Ol Kinyei Conservancy

As one of the sixteen conservancies that make up the renowned Maasai Mara National Reserve, Ol Kinyei Conservancy is a pristine wilderness area characterised by open savannah plains, riverine forest, springs, rivers, and rolling hills.  Ol Kinyei Conservancy has grown to 18,500 acres and is owned by a Maasai community who set aside the property for wildlife conservation in exchange for practical benefits that would help them improve their lives and become less reliant on cattle.

The conservancy is run with the goal of generating revenue for the community through employment and land leasing. The landowners are compensated per acre of leased property as well as a charge every occupied bed-night, and the camp’s workforce is made up of 90% community members.

Ol Kinyei, which is part of the Serengeti-Mara ecosystem, is known for its unspoilt and breathtaking environment, with broad savannah plains on one hand and rolling hills on the other. The region is home to a vast diversity of animal species due to the abundance of water supplies in the form of springs, streams, and rivers, as well as breathtaking vistas across the Mara plains.

Many indigenous species have returned to the region since the Conservancy was established. The Conservancy presently has a diverse range of species, including a resident pride of more than 30 lions. Several leopards have territories within the conservancy, and guests frequently see them. Cheetahs are common, and large herds of giraffes, Cape buffalo, and elephants are not uncommon. There are also around 300 different bird species. In addition, when cattle from the eastern plains of Loita join the migration to the Mara Reserve, they pass through Ol Kinyei.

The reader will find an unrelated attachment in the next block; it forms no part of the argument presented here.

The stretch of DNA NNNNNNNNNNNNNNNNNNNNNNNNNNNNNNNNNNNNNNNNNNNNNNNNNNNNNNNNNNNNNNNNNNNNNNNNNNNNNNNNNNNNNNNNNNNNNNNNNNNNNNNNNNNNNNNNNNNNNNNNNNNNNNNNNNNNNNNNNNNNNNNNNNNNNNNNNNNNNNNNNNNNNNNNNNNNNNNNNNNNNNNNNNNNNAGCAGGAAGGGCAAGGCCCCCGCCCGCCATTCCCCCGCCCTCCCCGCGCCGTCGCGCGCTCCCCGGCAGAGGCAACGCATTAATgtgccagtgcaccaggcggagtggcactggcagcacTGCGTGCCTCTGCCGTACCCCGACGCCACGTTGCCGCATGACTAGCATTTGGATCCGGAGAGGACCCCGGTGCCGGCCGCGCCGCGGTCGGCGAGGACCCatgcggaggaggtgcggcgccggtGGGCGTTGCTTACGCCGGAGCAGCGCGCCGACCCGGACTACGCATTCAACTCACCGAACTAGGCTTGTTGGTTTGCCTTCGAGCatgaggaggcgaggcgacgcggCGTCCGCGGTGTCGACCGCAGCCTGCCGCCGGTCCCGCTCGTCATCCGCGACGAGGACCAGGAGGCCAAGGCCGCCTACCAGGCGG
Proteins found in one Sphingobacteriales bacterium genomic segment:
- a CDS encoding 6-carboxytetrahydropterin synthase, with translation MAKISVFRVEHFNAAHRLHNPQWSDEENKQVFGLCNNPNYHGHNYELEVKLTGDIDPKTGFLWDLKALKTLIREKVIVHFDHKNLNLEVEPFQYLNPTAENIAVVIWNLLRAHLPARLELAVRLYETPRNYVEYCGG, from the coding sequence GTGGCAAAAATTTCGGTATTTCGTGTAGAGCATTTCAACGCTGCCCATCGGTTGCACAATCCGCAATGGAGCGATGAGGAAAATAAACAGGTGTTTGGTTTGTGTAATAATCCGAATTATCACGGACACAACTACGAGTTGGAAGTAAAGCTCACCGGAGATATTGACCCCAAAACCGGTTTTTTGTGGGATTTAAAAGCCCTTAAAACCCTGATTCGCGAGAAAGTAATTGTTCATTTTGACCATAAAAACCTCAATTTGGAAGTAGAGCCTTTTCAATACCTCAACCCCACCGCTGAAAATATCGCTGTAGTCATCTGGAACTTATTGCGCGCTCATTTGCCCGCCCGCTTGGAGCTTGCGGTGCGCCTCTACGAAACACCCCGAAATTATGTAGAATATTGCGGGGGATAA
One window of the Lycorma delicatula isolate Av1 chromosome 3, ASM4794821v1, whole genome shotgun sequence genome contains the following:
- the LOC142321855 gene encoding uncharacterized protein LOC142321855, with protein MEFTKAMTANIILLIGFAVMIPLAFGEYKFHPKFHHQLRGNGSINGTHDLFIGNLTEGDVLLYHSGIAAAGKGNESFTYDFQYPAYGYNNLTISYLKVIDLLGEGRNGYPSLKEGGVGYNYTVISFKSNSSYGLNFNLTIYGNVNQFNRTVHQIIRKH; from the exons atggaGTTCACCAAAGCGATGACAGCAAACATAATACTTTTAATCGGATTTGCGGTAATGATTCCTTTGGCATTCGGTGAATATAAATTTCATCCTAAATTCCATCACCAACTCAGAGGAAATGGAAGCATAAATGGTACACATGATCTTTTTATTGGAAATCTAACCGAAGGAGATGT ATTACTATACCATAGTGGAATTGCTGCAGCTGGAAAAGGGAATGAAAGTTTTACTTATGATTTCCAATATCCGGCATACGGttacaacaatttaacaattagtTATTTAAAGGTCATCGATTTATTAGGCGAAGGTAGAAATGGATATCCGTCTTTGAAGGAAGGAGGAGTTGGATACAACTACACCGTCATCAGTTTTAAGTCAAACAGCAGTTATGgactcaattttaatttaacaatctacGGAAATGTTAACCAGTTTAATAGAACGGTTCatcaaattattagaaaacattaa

In 2005, the Ol Kinyei Conservancy formed a partnership with landowners and tourism operators, with both parties sharing equal responsibility for the Conservancy’s maintenance. Their goal was to create a wildlife habitat that was protected and allowed for vegetation regeneration, as well as to boost wildlife populations so that eco-tourism could be done and cash made for the local community through land leases and jobs. This cooperation has established a stable conservation platform and ensured a fair distribution of conservation benefits among its landowner community members, fostering a deeper feeling of ownership, respect, and knowledge of the importance of Kenya’s wildlife heritage.

Since 2005, the conservancy has progressively grown to 18,500 acres, with one of the greatest lion concentrations in the world. The cheetah population has steadily increased, with numerous families and several young cubs now living on the property. The conservancy is also one of elephants’ most important ecological connection corridors. Ol Kinyei Conservancy was identified as one of the critical corridors for elephant dispersal and feeding in a 2016 study on elephant mobility.

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